Insight by Workday

In a fierce competition for talent, workforce data is king

Federal agencies are among those competing for talent in today’s labor market, and the competition is fierce.

With less than 7% of the federal workforce under the age of 30, agencies are engaged in a bit of a juggling act. Many are trying to staff up, fill vacancies and attract young talent interested in the mission. For the Biden administration, the federal internship program is one that’s ripe for improvements and more attention.

But retaining current employees is a priority as well, and this time agencies have a relatively-new batch of workplace flexibilities, such as telework, remote work options and flexible work hours, to draw on for help.

Agencies have always used the annual Federal Employee Viewpoint Survey as a key tool to measure feedback and satisfaction from their current workers. But Wayne Bobby, vice president for Workday Federal, said he sees more organizations using short, regular surveys to take the “pulse” of their employees. It’s a practice Workday uses on a weekly basis with its workforce of 14,000.

“They’re asking different questions each week, but they go back to, ‘do you feel you’re a part of something significant? Do you feel like you belong? Do you feel like you have a way forward as part of a career?’” Bobby said.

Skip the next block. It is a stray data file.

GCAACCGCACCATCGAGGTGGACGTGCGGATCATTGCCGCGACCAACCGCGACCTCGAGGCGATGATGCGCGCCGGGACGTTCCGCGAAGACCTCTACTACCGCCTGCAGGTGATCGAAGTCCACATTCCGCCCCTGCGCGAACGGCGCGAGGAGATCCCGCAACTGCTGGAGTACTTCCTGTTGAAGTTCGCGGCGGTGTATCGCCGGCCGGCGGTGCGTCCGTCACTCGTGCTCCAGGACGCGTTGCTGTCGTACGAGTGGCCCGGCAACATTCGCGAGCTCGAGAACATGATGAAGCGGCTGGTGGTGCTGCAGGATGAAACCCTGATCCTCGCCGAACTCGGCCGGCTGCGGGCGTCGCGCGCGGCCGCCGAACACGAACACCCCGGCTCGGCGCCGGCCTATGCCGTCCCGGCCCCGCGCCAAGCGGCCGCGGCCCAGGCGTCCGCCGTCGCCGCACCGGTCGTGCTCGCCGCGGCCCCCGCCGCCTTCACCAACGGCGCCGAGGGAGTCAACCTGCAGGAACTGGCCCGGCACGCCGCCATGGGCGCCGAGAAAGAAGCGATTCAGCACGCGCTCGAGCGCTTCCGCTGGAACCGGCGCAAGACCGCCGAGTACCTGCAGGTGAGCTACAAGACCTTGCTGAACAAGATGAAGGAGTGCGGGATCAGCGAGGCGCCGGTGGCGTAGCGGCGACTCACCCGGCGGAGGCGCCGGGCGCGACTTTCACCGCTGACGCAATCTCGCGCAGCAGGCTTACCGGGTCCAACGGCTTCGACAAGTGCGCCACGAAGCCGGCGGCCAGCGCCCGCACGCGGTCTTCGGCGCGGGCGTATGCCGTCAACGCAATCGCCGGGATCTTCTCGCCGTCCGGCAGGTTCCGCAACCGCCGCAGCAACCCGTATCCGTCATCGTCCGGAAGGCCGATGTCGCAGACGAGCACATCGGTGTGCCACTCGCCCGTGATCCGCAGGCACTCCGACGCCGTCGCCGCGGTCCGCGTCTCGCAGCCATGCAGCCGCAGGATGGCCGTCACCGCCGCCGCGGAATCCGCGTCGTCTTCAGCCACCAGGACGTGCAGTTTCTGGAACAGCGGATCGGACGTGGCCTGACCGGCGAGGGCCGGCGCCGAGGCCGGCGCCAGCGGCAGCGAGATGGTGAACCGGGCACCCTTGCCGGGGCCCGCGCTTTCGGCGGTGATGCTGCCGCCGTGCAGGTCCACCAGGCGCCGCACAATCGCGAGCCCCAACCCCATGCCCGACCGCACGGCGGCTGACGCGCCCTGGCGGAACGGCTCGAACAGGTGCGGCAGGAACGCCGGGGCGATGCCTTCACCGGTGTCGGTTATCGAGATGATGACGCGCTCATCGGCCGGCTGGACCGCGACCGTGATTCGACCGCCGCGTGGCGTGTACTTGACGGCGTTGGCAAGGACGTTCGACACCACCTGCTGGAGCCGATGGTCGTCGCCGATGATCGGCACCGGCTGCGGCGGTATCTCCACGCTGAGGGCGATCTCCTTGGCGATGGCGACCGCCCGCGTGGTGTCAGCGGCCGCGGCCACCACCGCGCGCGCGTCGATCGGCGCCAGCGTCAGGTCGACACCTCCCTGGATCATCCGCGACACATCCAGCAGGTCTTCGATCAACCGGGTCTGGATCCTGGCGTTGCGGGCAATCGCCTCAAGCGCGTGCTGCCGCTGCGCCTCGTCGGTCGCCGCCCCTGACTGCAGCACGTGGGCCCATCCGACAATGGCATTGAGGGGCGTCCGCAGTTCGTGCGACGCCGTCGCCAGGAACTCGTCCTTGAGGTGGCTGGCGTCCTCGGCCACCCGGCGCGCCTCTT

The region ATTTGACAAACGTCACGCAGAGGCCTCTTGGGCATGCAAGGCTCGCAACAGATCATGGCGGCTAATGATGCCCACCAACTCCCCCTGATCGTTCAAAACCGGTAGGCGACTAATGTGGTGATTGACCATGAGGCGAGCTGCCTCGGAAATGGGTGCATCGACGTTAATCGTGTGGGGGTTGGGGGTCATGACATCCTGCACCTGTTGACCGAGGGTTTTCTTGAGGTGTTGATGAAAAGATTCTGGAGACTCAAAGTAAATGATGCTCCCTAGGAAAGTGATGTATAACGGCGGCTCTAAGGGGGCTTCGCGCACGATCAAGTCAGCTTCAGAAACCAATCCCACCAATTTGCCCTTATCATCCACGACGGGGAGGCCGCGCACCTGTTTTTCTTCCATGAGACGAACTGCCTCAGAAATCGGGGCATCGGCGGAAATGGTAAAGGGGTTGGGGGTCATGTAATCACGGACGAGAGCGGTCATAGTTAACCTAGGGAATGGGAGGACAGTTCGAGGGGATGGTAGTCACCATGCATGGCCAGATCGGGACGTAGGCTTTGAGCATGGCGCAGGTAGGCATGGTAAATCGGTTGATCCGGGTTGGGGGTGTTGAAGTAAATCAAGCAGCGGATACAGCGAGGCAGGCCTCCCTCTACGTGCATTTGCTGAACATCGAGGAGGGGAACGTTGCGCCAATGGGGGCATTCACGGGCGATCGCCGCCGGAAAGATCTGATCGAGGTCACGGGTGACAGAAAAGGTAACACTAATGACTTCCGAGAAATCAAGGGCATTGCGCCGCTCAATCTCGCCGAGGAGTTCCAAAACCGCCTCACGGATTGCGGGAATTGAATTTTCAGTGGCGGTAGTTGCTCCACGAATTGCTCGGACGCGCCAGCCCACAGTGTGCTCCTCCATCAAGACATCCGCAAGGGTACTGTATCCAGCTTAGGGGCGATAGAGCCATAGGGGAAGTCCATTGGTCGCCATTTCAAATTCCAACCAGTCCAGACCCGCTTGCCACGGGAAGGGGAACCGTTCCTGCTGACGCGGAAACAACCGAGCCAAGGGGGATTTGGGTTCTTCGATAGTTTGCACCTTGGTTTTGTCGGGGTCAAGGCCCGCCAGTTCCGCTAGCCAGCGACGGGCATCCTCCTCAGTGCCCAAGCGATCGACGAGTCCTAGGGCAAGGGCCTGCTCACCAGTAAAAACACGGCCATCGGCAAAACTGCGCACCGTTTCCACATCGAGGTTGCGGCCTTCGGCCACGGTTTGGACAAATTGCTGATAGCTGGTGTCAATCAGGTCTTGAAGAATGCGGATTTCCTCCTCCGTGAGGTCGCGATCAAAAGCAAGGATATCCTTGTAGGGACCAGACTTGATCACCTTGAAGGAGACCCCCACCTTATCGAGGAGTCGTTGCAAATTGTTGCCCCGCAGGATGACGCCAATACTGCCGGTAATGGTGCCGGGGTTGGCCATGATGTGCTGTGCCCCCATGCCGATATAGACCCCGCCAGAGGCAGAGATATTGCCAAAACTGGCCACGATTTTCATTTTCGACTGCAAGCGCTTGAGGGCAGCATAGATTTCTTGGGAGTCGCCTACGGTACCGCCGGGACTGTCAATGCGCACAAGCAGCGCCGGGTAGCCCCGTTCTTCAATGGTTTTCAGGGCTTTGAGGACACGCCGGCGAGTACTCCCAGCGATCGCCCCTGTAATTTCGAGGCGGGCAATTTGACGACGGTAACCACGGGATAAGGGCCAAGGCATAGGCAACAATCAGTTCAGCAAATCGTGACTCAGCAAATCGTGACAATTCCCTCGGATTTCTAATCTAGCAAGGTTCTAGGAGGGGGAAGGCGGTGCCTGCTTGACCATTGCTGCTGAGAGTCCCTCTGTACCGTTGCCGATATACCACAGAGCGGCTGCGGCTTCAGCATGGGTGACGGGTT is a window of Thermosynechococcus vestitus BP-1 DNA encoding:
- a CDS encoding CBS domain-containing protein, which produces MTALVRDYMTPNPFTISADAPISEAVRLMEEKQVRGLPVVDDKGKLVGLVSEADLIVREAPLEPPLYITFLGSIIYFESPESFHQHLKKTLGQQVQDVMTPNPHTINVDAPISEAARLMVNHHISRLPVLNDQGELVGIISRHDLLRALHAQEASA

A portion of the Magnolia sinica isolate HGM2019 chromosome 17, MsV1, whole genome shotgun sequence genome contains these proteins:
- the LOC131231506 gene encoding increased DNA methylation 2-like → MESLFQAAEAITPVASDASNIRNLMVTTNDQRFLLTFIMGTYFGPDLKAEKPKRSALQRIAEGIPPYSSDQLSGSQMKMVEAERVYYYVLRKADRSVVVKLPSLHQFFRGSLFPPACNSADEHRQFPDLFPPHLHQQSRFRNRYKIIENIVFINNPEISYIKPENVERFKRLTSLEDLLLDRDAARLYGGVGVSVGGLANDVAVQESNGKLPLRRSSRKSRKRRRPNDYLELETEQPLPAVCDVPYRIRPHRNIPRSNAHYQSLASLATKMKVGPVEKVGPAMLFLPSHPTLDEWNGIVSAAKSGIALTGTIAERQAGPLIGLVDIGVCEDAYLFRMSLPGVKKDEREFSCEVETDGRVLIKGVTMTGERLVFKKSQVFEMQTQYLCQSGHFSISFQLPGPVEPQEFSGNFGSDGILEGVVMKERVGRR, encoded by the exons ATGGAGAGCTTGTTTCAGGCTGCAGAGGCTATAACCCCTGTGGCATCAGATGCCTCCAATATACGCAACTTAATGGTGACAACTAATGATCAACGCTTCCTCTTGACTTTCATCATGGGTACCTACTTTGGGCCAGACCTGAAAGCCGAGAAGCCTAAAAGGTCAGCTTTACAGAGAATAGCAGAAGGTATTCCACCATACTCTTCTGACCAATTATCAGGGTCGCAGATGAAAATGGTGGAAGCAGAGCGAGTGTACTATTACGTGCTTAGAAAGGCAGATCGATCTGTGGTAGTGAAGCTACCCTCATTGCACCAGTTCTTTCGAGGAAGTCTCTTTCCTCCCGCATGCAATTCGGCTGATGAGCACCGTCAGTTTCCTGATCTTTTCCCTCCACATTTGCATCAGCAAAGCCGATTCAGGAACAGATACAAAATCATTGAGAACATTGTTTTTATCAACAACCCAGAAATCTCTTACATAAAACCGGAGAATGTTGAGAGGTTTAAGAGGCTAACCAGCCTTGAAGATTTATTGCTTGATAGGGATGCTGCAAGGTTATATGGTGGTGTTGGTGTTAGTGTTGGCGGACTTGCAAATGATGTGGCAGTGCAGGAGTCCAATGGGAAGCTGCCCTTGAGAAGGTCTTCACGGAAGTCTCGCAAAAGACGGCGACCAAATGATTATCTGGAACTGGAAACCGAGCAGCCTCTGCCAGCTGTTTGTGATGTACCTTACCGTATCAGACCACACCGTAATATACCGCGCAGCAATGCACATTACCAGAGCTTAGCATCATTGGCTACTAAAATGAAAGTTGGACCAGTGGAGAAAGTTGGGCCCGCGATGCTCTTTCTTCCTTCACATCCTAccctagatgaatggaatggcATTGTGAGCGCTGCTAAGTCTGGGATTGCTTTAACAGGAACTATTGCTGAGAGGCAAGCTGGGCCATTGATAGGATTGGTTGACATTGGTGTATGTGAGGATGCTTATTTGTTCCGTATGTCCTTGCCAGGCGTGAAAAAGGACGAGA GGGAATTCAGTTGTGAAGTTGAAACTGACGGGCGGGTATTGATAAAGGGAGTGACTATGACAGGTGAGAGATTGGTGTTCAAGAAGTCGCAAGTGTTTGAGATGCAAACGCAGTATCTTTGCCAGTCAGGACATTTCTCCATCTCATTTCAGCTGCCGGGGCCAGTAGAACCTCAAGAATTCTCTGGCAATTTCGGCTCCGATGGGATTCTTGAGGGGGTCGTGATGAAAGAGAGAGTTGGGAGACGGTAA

Agencies have an opportunity to collect information about what makes their current employees engaged and successful on the job – and use that data to help them find candidates that will thrive as new additions to their organizations as well, Bobby said.


How Organizations Use Data Effectively

If you have an organization or an agency where you have a large number of folks who have left in the last six months, the question is why is that? I don’t know that we always have, in the federal government, the ‘why.’ We have the ‘what.’ Getting that ‘why’ is sometimes challenging, especially in the federal environment where there’s a lot of rules and regulations around how we hire, how we terminate folks within the organization and how we transfer and move folks around the government. But that’s a place where some change could bring up a lot of information to an agency to help them make a significant number of strategic decisions moving forward.”


Recruitment Tactics

There’s a lot of attractive things about the federal government, and people are interested in supporting and being a part of something they can believe in. So what kind of experience do we give those potential candidates as they apply for a job? The first impression they’re going to get is applying for a job, whether it’s through or an interaction they have with an agency. Did we create an impression there that really makes them want to lean in and pursue that job that much harder?

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